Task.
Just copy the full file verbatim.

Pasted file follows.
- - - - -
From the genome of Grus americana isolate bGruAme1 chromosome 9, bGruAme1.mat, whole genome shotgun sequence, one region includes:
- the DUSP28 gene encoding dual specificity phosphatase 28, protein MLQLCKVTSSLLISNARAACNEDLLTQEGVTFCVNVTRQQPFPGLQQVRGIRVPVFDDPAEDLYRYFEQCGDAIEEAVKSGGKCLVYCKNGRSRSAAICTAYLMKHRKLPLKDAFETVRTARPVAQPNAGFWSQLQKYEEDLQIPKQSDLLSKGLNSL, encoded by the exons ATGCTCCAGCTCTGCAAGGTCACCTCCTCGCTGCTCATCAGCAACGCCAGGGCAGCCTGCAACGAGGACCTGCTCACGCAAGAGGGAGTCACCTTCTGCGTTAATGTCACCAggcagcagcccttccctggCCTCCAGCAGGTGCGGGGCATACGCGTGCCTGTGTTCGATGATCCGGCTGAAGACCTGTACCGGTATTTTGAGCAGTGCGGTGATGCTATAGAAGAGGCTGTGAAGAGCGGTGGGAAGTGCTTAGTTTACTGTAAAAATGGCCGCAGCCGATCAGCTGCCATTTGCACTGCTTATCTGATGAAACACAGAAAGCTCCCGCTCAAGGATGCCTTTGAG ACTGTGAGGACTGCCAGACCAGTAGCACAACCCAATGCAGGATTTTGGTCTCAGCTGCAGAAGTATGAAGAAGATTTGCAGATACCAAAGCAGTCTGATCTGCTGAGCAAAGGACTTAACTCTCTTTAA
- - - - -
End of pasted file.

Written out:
From the genome of Grus americana isolate bGruAme1 chromosome 9, bGruAme1.mat, whole genome shotgun sequence, one region includes:
- the DUSP28 gene encoding dual specificity phosphatase 28, protein MLQLCKVTSSLLISNARAACNEDLLTQEGVTFCVNVTRQQPFPGLQQVRGIRVPVFDDPAEDLYRYFEQCGDAIEEAVKSGGKCLVYCKNGRSRSAAICTAYLMKHRKLPLKDAFETVRTARPVAQPNAGFWSQLQKYEEDLQIPKQSDLLSKGLNSL, encoded by the exons ATGCTCCAGCTCTGCAAGGTCACCTCCTCGCTGCTCATCAGCAACGCCAGGGCAGCCTGCAACGAGGACCTGCTCACGCAAGAGGGAGTCACCTTCTGCGTTAATGTCACCAggcagcagcccttccctggCCTCCAGCAGGTGCGGGGCATACGCGTGCCTGTGTTCGATGATCCGGCTGAAGACCTGTACCGGTATTTTGAGCAGTGCGGTGATGCTATAGAAGAGGCTGTGAAGAGCGGTGGGAAGTGCTTAGTTTACTGTAAAAATGGCCGCAGCCGATCAGCTGCCATTTGCACTGCTTATCTGATGAAACACAGAAAGCTCCCGCTCAAGGATGCCTTTGAG ACTGTGAGGACTGCCAGACCAGTAGCACAACCCAATGCAGGATTTTGGTCTCAGCTGCAGAAGTATGAAGAAGATTTGCAGATACCAAAGCAGTCTGATCTGCTGAGCAAAGGACTTAACTCTCTTTAA